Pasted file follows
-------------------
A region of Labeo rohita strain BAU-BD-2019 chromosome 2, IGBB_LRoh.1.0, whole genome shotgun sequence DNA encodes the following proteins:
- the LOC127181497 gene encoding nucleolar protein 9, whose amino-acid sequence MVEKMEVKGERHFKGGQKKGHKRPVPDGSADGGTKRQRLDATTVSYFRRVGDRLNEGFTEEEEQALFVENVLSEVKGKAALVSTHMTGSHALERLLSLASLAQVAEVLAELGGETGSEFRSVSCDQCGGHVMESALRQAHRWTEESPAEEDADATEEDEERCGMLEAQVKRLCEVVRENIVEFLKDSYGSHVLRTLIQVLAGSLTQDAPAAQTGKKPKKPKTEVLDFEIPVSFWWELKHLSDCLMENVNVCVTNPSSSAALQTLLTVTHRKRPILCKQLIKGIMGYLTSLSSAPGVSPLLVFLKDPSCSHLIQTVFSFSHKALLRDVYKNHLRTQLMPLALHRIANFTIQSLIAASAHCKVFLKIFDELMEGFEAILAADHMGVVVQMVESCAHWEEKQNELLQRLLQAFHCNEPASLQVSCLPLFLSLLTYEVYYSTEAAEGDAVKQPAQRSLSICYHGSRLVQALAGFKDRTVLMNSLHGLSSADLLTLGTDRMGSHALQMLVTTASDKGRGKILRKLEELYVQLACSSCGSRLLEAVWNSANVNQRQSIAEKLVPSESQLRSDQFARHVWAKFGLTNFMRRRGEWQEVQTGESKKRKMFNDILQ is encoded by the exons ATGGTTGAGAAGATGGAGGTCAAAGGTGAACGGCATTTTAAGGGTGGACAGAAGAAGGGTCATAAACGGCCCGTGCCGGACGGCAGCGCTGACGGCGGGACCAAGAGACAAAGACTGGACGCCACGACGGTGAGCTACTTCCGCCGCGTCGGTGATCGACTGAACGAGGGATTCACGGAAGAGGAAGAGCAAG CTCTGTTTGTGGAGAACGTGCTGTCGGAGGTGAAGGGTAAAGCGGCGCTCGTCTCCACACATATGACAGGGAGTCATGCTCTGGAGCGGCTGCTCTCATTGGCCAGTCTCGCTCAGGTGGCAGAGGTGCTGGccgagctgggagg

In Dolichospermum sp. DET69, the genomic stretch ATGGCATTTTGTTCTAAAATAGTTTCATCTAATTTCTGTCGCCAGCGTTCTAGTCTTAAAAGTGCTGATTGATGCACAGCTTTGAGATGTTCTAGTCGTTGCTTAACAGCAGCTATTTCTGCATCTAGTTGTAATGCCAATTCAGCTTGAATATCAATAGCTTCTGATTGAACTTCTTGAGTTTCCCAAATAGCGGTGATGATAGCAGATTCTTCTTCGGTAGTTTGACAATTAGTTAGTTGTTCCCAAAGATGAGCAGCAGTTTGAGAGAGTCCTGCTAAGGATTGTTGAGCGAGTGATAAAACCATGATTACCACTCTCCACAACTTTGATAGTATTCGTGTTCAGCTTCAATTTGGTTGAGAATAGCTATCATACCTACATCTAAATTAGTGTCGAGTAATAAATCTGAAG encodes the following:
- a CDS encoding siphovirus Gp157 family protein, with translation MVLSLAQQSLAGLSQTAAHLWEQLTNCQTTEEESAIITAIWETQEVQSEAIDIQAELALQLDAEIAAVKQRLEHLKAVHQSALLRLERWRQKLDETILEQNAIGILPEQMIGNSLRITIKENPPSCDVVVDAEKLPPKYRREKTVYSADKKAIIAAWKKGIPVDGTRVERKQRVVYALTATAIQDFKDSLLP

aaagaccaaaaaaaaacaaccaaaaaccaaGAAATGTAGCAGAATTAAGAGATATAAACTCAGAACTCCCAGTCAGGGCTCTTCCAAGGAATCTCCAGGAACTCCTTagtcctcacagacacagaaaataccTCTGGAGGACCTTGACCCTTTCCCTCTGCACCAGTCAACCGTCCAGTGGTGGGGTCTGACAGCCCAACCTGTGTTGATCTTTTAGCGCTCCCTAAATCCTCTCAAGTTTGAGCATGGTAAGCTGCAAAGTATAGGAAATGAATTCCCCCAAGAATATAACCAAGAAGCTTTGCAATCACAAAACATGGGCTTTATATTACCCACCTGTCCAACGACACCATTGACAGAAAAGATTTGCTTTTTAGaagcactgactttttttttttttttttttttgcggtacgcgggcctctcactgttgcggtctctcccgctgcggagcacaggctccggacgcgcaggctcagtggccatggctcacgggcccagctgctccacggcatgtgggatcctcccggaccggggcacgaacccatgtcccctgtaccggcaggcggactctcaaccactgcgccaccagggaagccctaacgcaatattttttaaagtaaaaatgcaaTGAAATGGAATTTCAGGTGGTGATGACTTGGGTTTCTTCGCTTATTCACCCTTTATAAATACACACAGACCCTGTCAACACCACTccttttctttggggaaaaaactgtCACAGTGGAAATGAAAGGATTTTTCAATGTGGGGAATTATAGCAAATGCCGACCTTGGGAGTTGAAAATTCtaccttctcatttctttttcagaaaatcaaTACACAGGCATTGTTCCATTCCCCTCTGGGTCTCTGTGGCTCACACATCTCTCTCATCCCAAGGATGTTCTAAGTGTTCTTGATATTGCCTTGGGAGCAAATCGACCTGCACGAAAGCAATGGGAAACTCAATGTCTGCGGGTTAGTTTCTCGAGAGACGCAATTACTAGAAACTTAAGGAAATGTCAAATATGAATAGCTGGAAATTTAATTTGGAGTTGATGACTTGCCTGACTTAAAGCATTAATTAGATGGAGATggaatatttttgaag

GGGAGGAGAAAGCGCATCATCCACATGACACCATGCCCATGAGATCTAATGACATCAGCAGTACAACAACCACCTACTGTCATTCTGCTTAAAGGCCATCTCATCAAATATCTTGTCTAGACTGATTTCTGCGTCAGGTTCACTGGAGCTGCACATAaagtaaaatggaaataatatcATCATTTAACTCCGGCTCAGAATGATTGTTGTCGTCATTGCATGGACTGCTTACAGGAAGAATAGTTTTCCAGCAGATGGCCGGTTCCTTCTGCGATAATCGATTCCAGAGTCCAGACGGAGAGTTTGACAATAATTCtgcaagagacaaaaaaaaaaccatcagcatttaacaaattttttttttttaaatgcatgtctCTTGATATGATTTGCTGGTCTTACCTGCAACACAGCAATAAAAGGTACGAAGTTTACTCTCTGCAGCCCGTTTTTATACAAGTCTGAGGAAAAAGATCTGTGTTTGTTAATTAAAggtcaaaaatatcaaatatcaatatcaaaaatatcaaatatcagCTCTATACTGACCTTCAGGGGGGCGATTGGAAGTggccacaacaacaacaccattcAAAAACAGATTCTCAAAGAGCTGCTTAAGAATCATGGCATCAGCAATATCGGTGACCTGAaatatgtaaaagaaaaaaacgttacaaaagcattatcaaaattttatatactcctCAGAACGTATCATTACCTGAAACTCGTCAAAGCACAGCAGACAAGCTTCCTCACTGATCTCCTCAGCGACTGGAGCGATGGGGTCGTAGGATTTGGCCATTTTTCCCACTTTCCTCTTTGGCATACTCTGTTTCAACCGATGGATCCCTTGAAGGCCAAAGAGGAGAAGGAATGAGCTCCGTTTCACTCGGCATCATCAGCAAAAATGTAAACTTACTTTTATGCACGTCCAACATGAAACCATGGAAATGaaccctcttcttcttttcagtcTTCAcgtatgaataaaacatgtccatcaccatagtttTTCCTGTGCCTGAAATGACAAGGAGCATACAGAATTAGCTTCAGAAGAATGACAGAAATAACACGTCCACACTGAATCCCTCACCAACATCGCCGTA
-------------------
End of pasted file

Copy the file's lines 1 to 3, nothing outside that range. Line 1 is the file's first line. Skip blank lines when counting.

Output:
A region of Labeo rohita strain BAU-BD-2019 chromosome 2, IGBB_LRoh.1.0, whole genome shotgun sequence DNA encodes the following proteins:
- the LOC127181497 gene encoding nucleolar protein 9, whose amino-acid sequence MVEKMEVKGERHFKGGQKKGHKRPVPDGSADGGTKRQRLDATTVSYFRRVGDRLNEGFTEEEEQALFVENVLSEVKGKAALVSTHMTGSHALERLLSLASLAQVAEVLAELGGETGSEFRSVSCDQCGGHVMESALRQAHRWTEESPAEEDADATEEDEERCGMLEAQVKRLCEVVRENIVEFLKDSYGSHVLRTLIQVLAGSLTQDAPAAQTGKKPKKPKTEVLDFEIPVSFWWELKHLSDCLMENVNVCVTNPSSSAALQTLLTVTHRKRPILCKQLIKGIMGYLTSLSSAPGVSPLLVFLKDPSCSHLIQTVFSFSHKALLRDVYKNHLRTQLMPLALHRIANFTIQSLIAASAHCKVFLKIFDELMEGFEAILAADHMGVVVQMVESCAHWEEKQNELLQRLLQAFHCNEPASLQVSCLPLFLSLLTYEVYYSTEAAEGDAVKQPAQRSLSICYHGSRLVQALAGFKDRTVLMNSLHGLSSADLLTLGTDRMGSHALQMLVTTASDKGRGKILRKLEELYVQLACSSCGSRLLEAVWNSANVNQRQSIAEKLVPSESQLRSDQFARHVWAKFGLTNFMRRRGEWQEVQTGESKKRKMFNDILQ is encoded by the exons ATGGTTGAGAAGATGGAGGTCAAAGGTGAACGGCATTTTAAGGGTGGACAGAAGAAGGGTCATAAACGGCCCGTGCCGGACGGCAGCGCTGACGGCGGGACCAAGAGACAAAGACTGGACGCCACGACGGTGAGCTACTTCCGCCGCGTCGGTGATCGACTGAACGAGGGATTCACGGAAGAGGAAGAGCAAG CTCTGTTTGTGGAGAACGTGCTGTCGGAGGTGAAGGGTAAAGCGGCGCTCGTCTCCACACATATGACAGGGAGTCATGCTCTGGAGCGGCTGCTCTCATTGGCCAGTCTCGCTCAGGTGGCAGAGGTGCTGGccgagctgggagg

In Dolichospermum sp. DET69, the genomic stretch ATGGCATTTTGTTCTAAAATAGTTTCATCTAATTTCTGTCGCCAGCGTTCTAGTCTTAAAAGTGCTGATTGATGCACAGCTTTGAGATGTTCTAGTCGTTGCTTAACAGCAGCTATTTCTGCATCTAGTTGTAATGCCAATTCAGCTTGAATATCAATAGCTTCTGATTGAACTTCTTGAGTTTCCCAAATAGCGGTGATGATAGCAGATTCTTCTTCGGTAGTTTGACAATTAGTTAGTTGTTCCCAAAGATGAGCAGCAGTTTGAGAGAGTCCTGCTAAGGATTGTTGAGCGAGTGATAAAACCATGATTACCACTCTCCACAACTTTGATAGTATTCGTGTTCAGCTTCAATTTGGTTGAGAATAGCTATCATACCTACATCTAAATTAGTGTCGAGTAATAAATCTGAAG encodes the following: